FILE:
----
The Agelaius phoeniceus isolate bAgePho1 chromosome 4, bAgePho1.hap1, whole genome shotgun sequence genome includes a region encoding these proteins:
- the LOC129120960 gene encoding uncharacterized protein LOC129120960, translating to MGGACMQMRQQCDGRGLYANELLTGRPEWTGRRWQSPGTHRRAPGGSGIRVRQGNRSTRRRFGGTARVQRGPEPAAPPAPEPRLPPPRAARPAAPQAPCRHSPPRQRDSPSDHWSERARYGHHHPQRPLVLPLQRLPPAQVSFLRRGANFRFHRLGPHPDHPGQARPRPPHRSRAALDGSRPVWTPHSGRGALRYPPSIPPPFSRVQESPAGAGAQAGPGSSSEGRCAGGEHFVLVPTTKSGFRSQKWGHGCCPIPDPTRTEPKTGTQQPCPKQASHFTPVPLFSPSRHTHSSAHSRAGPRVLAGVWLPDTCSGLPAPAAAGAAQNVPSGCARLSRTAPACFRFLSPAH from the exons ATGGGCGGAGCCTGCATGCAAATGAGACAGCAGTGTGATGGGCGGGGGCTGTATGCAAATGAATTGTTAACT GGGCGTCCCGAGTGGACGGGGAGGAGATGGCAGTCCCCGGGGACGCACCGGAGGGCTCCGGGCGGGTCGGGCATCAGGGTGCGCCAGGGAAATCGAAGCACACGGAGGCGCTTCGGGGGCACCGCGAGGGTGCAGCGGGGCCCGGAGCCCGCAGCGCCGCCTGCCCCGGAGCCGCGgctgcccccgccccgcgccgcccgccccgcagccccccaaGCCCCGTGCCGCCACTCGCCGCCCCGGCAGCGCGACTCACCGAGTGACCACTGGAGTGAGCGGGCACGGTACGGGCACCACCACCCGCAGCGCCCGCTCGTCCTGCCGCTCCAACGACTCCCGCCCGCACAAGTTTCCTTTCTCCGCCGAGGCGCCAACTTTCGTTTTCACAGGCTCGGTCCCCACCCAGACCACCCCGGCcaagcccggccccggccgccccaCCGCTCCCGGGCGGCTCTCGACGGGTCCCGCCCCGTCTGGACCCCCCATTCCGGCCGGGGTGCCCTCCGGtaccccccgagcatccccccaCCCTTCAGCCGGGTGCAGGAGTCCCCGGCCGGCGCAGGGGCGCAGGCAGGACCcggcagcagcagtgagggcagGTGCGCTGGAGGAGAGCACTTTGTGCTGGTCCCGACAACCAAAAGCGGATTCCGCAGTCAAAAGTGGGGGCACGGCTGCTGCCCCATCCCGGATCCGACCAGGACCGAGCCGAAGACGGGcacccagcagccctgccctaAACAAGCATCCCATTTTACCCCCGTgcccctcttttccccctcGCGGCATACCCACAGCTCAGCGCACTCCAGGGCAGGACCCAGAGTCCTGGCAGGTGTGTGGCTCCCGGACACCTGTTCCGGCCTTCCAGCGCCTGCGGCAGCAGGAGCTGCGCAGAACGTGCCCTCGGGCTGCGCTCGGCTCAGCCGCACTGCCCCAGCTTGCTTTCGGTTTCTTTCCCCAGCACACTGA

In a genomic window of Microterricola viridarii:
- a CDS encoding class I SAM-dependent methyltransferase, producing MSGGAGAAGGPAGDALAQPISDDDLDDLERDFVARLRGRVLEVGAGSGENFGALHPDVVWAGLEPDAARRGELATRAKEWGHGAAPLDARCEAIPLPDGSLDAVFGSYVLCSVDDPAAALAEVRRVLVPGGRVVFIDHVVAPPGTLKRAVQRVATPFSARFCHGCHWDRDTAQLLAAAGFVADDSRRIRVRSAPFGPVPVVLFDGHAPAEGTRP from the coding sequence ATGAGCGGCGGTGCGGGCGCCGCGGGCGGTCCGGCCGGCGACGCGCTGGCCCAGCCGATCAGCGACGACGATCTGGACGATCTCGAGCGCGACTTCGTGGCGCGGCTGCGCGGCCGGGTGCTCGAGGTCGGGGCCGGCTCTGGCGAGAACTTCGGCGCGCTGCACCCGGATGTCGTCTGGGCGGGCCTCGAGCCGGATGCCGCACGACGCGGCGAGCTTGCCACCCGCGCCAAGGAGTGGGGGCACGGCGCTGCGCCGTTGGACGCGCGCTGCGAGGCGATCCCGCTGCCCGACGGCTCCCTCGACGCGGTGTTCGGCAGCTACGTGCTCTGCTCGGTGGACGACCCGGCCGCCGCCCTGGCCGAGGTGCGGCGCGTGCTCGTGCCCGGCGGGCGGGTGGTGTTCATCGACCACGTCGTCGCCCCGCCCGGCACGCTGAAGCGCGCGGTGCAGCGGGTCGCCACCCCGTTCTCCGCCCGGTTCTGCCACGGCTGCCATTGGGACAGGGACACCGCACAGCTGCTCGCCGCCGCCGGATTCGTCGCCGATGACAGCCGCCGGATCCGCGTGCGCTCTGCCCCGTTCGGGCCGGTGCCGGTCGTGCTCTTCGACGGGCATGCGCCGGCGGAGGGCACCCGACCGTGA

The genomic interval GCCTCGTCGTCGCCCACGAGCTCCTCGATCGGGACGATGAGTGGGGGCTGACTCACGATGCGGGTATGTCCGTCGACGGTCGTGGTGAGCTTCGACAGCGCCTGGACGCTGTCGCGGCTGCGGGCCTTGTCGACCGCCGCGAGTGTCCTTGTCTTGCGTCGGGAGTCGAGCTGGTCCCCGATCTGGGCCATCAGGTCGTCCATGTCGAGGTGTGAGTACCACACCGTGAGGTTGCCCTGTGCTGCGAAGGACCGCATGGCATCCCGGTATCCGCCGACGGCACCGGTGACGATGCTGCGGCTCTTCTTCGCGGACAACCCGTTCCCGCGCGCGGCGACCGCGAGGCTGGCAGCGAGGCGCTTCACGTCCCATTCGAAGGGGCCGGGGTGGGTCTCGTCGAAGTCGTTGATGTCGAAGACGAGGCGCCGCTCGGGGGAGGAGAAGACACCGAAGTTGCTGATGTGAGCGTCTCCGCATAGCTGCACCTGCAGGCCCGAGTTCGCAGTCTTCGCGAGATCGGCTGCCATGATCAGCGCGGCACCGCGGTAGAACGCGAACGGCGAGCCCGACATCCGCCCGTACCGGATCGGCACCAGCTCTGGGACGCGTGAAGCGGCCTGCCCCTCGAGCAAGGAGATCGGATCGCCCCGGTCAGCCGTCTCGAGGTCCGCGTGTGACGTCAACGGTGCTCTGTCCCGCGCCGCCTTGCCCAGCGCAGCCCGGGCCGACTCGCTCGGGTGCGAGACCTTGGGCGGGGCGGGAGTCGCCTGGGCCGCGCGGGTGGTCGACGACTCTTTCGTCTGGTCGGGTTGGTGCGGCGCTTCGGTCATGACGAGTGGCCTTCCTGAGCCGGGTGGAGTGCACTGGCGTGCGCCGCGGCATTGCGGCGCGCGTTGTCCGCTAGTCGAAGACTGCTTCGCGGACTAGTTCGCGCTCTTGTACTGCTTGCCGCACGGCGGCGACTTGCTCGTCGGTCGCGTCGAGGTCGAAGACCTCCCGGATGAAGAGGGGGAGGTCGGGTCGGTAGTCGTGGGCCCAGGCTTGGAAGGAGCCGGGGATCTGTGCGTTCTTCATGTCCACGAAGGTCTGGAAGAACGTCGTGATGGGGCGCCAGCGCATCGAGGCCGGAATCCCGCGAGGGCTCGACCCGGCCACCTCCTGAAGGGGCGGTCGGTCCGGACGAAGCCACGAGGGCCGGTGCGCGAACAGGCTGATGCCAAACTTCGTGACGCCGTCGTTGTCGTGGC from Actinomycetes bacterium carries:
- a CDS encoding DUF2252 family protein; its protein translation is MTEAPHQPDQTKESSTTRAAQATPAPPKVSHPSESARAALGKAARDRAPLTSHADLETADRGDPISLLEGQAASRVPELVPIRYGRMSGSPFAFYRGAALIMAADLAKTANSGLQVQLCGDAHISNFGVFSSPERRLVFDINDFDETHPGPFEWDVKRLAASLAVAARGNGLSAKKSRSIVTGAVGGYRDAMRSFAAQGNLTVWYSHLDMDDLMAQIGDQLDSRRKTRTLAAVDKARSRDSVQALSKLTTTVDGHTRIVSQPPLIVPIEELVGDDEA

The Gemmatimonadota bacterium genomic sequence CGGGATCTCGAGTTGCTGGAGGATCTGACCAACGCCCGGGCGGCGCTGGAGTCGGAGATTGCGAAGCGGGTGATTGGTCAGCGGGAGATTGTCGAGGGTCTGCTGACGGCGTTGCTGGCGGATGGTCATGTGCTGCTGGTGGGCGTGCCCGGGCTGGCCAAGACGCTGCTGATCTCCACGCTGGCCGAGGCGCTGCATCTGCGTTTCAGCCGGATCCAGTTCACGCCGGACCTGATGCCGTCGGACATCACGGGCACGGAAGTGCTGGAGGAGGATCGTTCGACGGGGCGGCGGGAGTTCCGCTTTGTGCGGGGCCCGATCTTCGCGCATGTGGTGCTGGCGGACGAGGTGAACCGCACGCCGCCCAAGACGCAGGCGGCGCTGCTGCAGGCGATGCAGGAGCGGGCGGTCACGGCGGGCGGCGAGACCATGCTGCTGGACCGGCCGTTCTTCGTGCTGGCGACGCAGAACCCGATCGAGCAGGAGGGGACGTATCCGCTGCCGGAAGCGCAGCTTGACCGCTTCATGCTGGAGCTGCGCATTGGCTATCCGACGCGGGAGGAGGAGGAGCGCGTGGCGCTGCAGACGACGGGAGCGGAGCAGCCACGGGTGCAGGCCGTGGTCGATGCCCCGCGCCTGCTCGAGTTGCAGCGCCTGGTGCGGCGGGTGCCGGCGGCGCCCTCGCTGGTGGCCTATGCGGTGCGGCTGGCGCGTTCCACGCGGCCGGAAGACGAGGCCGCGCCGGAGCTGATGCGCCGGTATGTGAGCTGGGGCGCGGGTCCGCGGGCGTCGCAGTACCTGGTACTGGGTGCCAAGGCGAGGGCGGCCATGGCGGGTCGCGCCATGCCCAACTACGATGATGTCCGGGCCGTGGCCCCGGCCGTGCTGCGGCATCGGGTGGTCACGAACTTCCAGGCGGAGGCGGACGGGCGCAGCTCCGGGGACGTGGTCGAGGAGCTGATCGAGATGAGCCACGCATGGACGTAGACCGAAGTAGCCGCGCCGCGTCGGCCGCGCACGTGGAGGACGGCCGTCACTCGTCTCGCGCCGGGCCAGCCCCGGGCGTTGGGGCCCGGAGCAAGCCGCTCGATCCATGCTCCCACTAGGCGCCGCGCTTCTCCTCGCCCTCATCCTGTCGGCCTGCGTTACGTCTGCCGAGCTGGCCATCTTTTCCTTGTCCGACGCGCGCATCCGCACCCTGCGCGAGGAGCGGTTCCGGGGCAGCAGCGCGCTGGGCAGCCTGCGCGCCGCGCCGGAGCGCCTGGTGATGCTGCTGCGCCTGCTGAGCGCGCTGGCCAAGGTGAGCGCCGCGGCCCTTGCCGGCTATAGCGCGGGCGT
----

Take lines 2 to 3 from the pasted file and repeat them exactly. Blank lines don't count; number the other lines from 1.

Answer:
- the LOC129120960 gene encoding uncharacterized protein LOC129120960, translating to MGGACMQMRQQCDGRGLYANELLTGRPEWTGRRWQSPGTHRRAPGGSGIRVRQGNRSTRRRFGGTARVQRGPEPAAPPAPEPRLPPPRAARPAAPQAPCRHSPPRQRDSPSDHWSERARYGHHHPQRPLVLPLQRLPPAQVSFLRRGANFRFHRLGPHPDHPGQARPRPPHRSRAALDGSRPVWTPHSGRGALRYPPSIPPPFSRVQESPAGAGAQAGPGSSSEGRCAGGEHFVLVPTTKSGFRSQKWGHGCCPIPDPTRTEPKTGTQQPCPKQASHFTPVPLFSPSRHTHSSAHSRAGPRVLAGVWLPDTCSGLPAPAAAGAAQNVPSGCARLSRTAPACFRFLSPAH from the exons ATGGGCGGAGCCTGCATGCAAATGAGACAGCAGTGTGATGGGCGGGGGCTGTATGCAAATGAATTGTTAACT GGGCGTCCCGAGTGGACGGGGAGGAGATGGCAGTCCCCGGGGACGCACCGGAGGGCTCCGGGCGGGTCGGGCATCAGGGTGCGCCAGGGAAATCGAAGCACACGGAGGCGCTTCGGGGGCACCGCGAGGGTGCAGCGGGGCCCGGAGCCCGCAGCGCCGCCTGCCCCGGAGCCGCGgctgcccccgccccgcgccgcccgccccgcagccccccaaGCCCCGTGCCGCCACTCGCCGCCCCGGCAGCGCGACTCACCGAGTGACCACTGGAGTGAGCGGGCACGGTACGGGCACCACCACCCGCAGCGCCCGCTCGTCCTGCCGCTCCAACGACTCCCGCCCGCACAAGTTTCCTTTCTCCGCCGAGGCGCCAACTTTCGTTTTCACAGGCTCGGTCCCCACCCAGACCACCCCGGCcaagcccggccccggccgccccaCCGCTCCCGGGCGGCTCTCGACGGGTCCCGCCCCGTCTGGACCCCCCATTCCGGCCGGGGTGCCCTCCGGtaccccccgagcatccccccaCCCTTCAGCCGGGTGCAGGAGTCCCCGGCCGGCGCAGGGGCGCAGGCAGGACCcggcagcagcagtgagggcagGTGCGCTGGAGGAGAGCACTTTGTGCTGGTCCCGACAACCAAAAGCGGATTCCGCAGTCAAAAGTGGGGGCACGGCTGCTGCCCCATCCCGGATCCGACCAGGACCGAGCCGAAGACGGGcacccagcagccctgccctaAACAAGCATCCCATTTTACCCCCGTgcccctcttttccccctcGCGGCATACCCACAGCTCAGCGCACTCCAGGGCAGGACCCAGAGTCCTGGCAGGTGTGTGGCTCCCGGACACCTGTTCCGGCCTTCCAGCGCCTGCGGCAGCAGGAGCTGCGCAGAACGTGCCCTCGGGCTGCGCTCGGCTCAGCCGCACTGCCCCAGCTTGCTTTCGGTTTCTTTCCCCAGCACACTGA

In a genomic window of Microterricola viridarii: